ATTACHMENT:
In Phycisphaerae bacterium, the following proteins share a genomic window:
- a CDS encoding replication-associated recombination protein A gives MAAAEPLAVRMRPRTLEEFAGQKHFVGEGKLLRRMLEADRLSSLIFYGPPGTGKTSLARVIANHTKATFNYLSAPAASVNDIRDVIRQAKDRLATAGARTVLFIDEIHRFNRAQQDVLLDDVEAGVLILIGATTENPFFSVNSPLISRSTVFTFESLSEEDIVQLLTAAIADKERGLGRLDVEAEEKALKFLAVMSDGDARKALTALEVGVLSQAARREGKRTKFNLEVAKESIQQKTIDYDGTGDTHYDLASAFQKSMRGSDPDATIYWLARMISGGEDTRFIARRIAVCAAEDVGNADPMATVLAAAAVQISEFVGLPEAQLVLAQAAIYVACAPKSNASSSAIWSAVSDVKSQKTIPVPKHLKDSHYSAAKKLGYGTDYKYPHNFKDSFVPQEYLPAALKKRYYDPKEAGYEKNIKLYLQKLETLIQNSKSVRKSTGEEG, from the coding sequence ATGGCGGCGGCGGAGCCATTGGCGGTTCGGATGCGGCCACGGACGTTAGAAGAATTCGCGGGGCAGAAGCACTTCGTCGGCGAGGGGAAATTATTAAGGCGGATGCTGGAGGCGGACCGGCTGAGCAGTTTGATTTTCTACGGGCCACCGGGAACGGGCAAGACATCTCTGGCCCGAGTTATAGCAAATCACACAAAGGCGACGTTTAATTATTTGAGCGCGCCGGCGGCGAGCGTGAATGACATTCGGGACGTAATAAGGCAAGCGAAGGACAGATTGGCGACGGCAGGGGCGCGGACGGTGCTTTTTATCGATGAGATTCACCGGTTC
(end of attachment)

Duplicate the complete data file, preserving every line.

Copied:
In Phycisphaerae bacterium, the following proteins share a genomic window:
- a CDS encoding replication-associated recombination protein A gives MAAAEPLAVRMRPRTLEEFAGQKHFVGEGKLLRRMLEADRLSSLIFYGPPGTGKTSLARVIANHTKATFNYLSAPAASVNDIRDVIRQAKDRLATAGARTVLFIDEIHRFNRAQQDVLLDDVEAGVLILIGATTENPFFSVNSPLISRSTVFTFESLSEEDIVQLLTAAIADKERGLGRLDVEAEEKALKFLAVMSDGDARKALTALEVGVLSQAARREGKRTKFNLEVAKESIQQKTIDYDGTGDTHYDLASAFQKSMRGSDPDATIYWLARMISGGEDTRFIARRIAVCAAEDVGNADPMATVLAAAAVQISEFVGLPEAQLVLAQAAIYVACAPKSNASSSAIWSAVSDVKSQKTIPVPKHLKDSHYSAAKKLGYGTDYKYPHNFKDSFVPQEYLPAALKKRYYDPKEAGYEKNIKLYLQKLETLIQNSKSVRKSTGEEG, from the coding sequence ATGGCGGCGGCGGAGCCATTGGCGGTTCGGATGCGGCCACGGACGTTAGAAGAATTCGCGGGGCAGAAGCACTTCGTCGGCGAGGGGAAATTATTAAGGCGGATGCTGGAGGCGGACCGGCTGAGCAGTTTGATTTTCTACGGGCCACCGGGAACGGGCAAGACATCTCTGGCCCGAGTTATAGCAAATCACACAAAGGCGACGTTTAATTATTTGAGCGCGCCGGCGGCGAGCGTGAATGACATTCGGGACGTAATAAGGCAAGCGAAGGACAGATTGGCGACGGCAGGGGCGCGGACGGTGCTTTTTATCGATGAGATTCACCGGTTC